30 August 2004
The rains continued in the Mara this week, though it was drier earlier, the rains that came a couple of days ago brought some relief to the wildebeest and zebra. Whereas a higher concentration is still found on the recently burnt areas, most herds are now moving into the long grass section mainly to the east of the Mara River and to the north of the Mara triangle. This is because the grass in these areas in now soft after the rains. The majority of the animals here however are the zebra because naturally they prefer longer grass due to their strong digestive system. Other animals, i.e. Topi, Impala and Thomson gazelles are trailing behind feeding on the short nutritious shoots of the mainly red oat grass.
There have been intermitent crossings at the paradise and look out crossing points. The crossings at paradise have been bi-directional with the herds moving back and forth. At least a couple hundreds were counted drowned. Though the water level is not high, the main cause of most casualties is the stampede.
The predators are also hanging around the herds and seizing any available moments to get themselves meals. To the east of Mara Explorer, about a kilometre, Bella the female leopard has been mking a kill almost regularly around her hideout. She has established herself a perfect spot where the herds cross often on the Talek river.
Not far from there are two prides of lions using the same
techniques to hunt. They are now permanently based here, just moving around the one kilometre radius ( of course why would anybody move far away from the food resource).
(MORE FROM THE MIRATION FRONLINE AGAIN NEXT WEEK-)
24 August 2004
August 23, 2004
The migration patterns in the Mara continue to change by day. After the one and a half week long rain, most herds headed to the recently burnt grounds because of the new lush grass that shot up after the rain. You understand why it is so when you look at these plains now with a striking green. Most herds are now concentrated on the western part of the Mara triangle along the foot of the Oloololo escarpment. A visit to the area two days ago showed that the herds have retreated from the long grass areas near Oloololo gate and along the Mara River. On the eastern side of the Mara River there are still quite a few herds on Paradise plains, rhino ridge, central and Burrungat plains. However, they are so scattered unlike earlier when they were concentrated. There have been crossings at the paradise crossing point every day with few animals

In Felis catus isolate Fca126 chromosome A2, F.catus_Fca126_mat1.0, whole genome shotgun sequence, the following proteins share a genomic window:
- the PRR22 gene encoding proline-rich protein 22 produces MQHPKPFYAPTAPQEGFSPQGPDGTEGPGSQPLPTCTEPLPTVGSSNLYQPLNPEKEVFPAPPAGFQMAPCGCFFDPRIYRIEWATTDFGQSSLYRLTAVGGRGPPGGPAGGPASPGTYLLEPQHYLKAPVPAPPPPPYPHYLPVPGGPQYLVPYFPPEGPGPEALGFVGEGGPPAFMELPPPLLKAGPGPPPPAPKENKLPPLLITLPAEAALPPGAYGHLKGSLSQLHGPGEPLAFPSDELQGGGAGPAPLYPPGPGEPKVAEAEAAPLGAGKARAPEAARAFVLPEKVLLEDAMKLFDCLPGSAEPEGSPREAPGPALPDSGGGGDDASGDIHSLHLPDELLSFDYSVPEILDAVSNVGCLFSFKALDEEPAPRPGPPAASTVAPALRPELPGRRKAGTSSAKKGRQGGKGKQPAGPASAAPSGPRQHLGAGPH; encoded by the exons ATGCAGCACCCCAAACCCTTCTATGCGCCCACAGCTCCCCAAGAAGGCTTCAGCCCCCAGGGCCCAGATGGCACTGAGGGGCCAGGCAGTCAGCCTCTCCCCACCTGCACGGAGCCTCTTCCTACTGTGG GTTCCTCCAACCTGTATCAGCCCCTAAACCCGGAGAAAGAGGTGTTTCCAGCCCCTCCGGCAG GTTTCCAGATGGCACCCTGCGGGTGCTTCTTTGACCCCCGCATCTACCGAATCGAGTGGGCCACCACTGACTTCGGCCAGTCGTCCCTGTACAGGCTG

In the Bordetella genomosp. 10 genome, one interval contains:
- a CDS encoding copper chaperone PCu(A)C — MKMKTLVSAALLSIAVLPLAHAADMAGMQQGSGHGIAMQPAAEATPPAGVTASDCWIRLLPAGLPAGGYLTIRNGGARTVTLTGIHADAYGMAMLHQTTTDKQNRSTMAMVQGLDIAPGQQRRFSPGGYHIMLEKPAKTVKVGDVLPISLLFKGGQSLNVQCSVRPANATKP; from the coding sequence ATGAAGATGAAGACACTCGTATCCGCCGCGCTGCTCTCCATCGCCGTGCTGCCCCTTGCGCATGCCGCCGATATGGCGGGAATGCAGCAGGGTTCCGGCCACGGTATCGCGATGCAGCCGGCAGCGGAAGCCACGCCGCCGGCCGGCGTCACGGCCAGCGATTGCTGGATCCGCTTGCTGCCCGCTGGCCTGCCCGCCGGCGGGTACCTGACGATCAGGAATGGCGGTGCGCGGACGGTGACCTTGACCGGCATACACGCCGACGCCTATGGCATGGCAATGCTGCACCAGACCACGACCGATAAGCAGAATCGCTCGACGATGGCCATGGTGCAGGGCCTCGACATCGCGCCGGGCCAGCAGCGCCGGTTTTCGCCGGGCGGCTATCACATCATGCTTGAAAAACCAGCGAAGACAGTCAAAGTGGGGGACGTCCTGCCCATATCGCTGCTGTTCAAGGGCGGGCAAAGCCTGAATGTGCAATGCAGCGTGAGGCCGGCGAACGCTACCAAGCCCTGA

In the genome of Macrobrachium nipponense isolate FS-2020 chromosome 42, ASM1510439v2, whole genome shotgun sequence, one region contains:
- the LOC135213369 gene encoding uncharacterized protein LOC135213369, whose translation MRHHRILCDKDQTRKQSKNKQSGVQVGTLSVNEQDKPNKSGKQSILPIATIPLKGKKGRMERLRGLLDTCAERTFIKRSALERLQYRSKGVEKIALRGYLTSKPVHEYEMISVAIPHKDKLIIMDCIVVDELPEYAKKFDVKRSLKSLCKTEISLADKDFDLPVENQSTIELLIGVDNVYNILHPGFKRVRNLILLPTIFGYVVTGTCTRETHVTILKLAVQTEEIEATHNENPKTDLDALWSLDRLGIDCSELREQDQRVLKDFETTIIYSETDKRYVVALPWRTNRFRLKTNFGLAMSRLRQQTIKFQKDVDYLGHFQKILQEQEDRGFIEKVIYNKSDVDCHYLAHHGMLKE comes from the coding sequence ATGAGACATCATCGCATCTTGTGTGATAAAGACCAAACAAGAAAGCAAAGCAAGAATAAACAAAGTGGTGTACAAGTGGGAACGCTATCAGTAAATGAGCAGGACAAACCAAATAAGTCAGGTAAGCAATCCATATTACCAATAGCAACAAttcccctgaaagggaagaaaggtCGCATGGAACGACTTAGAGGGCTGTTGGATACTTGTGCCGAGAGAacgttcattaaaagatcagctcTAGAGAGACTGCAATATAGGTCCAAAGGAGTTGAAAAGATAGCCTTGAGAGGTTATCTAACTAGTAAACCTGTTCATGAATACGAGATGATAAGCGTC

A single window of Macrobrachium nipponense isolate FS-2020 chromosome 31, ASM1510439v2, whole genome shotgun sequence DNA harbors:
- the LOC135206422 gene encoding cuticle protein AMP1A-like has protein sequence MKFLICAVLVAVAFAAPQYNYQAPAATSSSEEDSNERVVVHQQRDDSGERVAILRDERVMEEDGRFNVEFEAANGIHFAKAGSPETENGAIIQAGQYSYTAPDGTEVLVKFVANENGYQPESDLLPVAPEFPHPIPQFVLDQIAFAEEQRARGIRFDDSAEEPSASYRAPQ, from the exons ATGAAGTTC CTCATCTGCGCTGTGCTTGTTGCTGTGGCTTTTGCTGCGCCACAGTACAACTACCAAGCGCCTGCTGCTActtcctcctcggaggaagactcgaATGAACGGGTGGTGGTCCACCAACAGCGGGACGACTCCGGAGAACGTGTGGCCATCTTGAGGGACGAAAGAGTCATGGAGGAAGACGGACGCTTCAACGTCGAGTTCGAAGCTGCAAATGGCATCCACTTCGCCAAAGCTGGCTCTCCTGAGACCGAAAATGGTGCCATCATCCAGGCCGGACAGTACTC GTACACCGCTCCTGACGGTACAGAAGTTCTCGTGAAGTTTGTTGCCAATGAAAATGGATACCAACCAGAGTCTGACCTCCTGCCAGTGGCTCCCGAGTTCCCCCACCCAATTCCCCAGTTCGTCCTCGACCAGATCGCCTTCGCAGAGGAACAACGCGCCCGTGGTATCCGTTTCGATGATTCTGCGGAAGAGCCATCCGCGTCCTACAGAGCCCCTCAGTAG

crossing back over to the Mara conservancy, and a few herds heading back to the northwestern Serengeti.
We have in the past seen similar situations where the wildebeest would come into the Mara then in a month disappear back into the Serengeti only to reappear a month later. We think it may be the same this year.
In the accompanying map you will notice how the
distribution has changed after the rain.
We will keep you updated from the migration frontline.
16 August 2004
WILDEBEEST MIGRATION 2004
August 16, 2004
The wildebeest and zebra herds continue to move randomly throughout the reserve in the past week. However, the rain that swept through the park for the last four days has now changed the movement pattern. Most animals are now headed to recently burnt grasslands in anticipation of lush grazing on the fast growing red oat grass (Themeda triandra). If the rain that came last week is anything to last another week, then these plains will be the center of activities in the coming month, as most herbivores will flock here and so will the predators.
The migratory herds on the Mara triangle continued to amass in the pass week and since most of the plains here were recently burnt, then we expect the most animals to stick here for sometimes. The two herds on the eastern side of the Mara River, one at rhino ridge and the other on the central plains are all drifting westward towards the river and possibly cross onto the triangle. While they are doing this some herds are crossing over from the triangle east onto paradise plains.
The predators have now established their territories where they continue to feed on the transient food. At least four prides of lions of individuals ranging from 17 to 20 have camped between the Talek River to the east of Mara Intrepids and paradise plains.
A female cheetah with three cubs continues to roam around rhino ridge and Bella the female leopard is now seen every day a kilometer to the east of Mara Explorer along the Talek river where was seen killing a grant gazelle last week. This is her favorite spot since some wildebeest come to drink and cross here giving her ample opportunity to feed herself and her one year old son kiayoni
We expect lots of activities in the coming week due to the rains. Please check for our update from the front line again next Friday.